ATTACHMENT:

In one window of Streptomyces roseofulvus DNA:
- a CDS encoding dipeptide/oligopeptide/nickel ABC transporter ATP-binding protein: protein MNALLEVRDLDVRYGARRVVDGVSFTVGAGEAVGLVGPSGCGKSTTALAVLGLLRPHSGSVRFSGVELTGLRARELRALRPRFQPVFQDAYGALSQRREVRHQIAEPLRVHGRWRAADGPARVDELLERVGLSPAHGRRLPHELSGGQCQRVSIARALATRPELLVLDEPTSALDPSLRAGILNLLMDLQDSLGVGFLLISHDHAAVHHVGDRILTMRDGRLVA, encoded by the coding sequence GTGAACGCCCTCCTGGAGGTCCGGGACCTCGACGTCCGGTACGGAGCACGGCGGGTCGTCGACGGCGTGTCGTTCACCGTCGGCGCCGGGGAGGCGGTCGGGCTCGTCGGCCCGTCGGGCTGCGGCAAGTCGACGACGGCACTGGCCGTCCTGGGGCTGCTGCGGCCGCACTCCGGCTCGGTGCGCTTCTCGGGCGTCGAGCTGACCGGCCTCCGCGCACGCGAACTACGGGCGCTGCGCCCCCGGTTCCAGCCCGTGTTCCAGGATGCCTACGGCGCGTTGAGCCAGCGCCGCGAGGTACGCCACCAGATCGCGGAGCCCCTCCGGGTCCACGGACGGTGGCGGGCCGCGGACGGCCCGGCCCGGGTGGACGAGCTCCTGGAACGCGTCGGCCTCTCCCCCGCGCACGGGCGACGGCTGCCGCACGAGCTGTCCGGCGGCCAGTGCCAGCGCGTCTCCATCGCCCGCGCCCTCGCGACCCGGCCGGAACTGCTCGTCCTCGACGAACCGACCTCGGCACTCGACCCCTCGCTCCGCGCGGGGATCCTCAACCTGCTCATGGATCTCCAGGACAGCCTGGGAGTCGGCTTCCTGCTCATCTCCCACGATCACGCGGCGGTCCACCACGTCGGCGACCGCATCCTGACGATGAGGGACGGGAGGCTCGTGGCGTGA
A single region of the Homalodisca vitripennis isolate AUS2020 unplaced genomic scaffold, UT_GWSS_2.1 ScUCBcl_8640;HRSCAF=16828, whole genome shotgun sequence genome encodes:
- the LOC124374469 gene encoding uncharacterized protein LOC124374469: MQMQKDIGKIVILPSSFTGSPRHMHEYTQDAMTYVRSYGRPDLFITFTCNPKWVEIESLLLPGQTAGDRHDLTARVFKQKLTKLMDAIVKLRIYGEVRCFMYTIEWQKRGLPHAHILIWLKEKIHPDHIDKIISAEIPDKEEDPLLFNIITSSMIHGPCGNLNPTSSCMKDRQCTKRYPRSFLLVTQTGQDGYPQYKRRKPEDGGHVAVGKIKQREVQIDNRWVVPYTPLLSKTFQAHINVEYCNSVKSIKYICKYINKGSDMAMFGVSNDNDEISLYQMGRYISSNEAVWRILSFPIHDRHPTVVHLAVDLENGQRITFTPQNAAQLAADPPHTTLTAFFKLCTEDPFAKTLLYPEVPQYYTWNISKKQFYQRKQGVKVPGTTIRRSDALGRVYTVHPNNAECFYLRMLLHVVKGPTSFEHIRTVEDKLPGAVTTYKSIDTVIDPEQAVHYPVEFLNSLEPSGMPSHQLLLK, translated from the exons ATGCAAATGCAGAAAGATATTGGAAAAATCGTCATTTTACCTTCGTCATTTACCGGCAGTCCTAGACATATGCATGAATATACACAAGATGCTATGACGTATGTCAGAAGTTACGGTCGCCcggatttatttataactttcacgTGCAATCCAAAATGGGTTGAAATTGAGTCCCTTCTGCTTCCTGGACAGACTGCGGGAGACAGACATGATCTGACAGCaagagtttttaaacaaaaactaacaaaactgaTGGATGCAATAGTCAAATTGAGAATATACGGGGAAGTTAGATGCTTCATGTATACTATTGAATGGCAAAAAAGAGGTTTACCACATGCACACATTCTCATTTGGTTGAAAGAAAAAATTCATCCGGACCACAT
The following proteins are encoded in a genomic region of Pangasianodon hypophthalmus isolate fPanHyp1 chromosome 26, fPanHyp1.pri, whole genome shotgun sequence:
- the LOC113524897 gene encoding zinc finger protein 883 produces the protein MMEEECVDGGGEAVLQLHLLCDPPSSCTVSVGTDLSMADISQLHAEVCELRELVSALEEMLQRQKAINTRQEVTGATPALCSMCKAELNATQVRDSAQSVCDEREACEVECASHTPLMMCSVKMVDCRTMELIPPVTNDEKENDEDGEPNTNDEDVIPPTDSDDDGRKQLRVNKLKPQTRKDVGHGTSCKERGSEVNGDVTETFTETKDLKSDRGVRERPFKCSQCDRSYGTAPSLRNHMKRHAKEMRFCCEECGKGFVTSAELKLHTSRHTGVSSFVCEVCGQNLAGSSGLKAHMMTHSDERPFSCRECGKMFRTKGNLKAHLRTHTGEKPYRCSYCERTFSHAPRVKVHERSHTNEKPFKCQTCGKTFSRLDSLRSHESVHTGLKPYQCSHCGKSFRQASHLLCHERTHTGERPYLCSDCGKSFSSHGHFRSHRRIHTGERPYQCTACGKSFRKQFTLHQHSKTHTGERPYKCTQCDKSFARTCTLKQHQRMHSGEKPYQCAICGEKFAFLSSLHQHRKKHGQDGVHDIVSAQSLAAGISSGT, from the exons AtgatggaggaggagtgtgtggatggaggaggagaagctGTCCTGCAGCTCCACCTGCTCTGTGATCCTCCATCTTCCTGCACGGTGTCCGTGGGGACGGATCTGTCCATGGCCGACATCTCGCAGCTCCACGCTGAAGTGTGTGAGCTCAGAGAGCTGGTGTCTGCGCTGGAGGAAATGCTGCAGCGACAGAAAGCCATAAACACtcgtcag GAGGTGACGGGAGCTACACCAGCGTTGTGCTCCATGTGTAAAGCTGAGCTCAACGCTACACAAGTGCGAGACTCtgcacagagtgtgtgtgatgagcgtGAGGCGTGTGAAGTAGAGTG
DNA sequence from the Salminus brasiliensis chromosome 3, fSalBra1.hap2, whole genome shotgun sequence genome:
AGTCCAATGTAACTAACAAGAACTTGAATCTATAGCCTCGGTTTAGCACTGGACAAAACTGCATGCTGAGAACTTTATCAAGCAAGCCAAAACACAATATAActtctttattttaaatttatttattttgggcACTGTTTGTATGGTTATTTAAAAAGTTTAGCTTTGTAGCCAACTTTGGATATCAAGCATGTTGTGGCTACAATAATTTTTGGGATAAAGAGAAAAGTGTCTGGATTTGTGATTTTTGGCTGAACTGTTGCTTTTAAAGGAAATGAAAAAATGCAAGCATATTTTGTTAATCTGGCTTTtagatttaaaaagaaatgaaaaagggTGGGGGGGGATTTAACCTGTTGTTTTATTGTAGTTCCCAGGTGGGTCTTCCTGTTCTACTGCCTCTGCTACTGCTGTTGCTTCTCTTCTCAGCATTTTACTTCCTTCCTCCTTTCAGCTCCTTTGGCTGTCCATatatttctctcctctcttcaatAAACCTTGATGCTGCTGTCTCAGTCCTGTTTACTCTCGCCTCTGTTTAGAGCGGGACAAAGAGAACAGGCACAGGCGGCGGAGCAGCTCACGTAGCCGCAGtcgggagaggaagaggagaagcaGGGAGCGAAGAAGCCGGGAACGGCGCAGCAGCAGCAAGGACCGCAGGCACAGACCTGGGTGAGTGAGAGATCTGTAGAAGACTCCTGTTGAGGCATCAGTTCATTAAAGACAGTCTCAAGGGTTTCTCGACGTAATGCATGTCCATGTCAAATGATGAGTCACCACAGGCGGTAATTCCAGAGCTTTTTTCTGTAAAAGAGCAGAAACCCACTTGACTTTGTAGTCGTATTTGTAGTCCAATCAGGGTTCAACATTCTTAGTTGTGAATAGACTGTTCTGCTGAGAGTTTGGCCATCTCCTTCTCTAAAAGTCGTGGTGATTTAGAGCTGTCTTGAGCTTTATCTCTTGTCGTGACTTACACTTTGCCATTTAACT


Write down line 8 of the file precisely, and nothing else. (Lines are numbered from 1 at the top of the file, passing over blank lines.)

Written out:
AGTCCAATGTAACTAACAAGAACTTGAATCTATAGCCTCGGTTTAGCACTGGACAAAACTGCATGCTGAGAACTTTATCAAGCAAGCCAAAACACAATATAActtctttattttaaatttatttattttgggcACTGTTTGTATGGTTATTTAAAAAGTTTAGCTTTGTAGCCAACTTTGGATATCAAGCATGTTGTGGCTACAATAATTTTTGGGATAAAGAGAAAAGTGTCTGGATTTGTGATTTTTGGCTGAACTGTTGCTTTTAAAGGAAATGAAAAAATGCAAGCATATTTTGTTAATCTGGCTTTtagatttaaaaagaaatgaaaaagggTGGGGGGGGATTTAACCTGTTGTTTTATTGTAGTTCCCAGGTGGGTCTTCCTGTTCTACTGCCTCTGCTACTGCTGTTGCTTCTCTTCTCAGCATTTTACTTCCTTCCTCCTTTCAGCTCCTTTGGCTGTCCATatatttctctcctctcttcaatAAACCTTGATGCTGCTGTCTCAGTCCTGTTTACTCTCGCCTCTGTTTAGAGCGGGACAAAGAGAACAGGCACAGGCGGCGGAGCAGCTCACGTAGCCGCAGtcgggagaggaagaggagaagcaGGGAGCGAAGAAGCCGGGAACGGCGCAGCAGCAGCAAGGACCGCAGGCACAGACCTGGGTGAGTGAGAGATCTGTAGAAGACTCCTGTTGAGGCATCAGTTCATTAAAGACAGTCTCAAGGGTTTCTCGACGTAATGCATGTCCATGTCAAATGATGAGTCACCACAGGCGGTAATTCCAGAGCTTTTTTCTGTAAAAGAGCAGAAACCCACTTGACTTTGTAGTCGTATTTGTAGTCCAATCAGGGTTCAACATTCTTAGTTGTGAATAGACTGTTCTGCTGAGAGTTTGGCCATCTCCTTCTCTAAAAGTCGTGGTGATTTAGAGCTGTCTTGAGCTTTATCTCTTGTCGTGACTTACACTTTGCCATTTAACT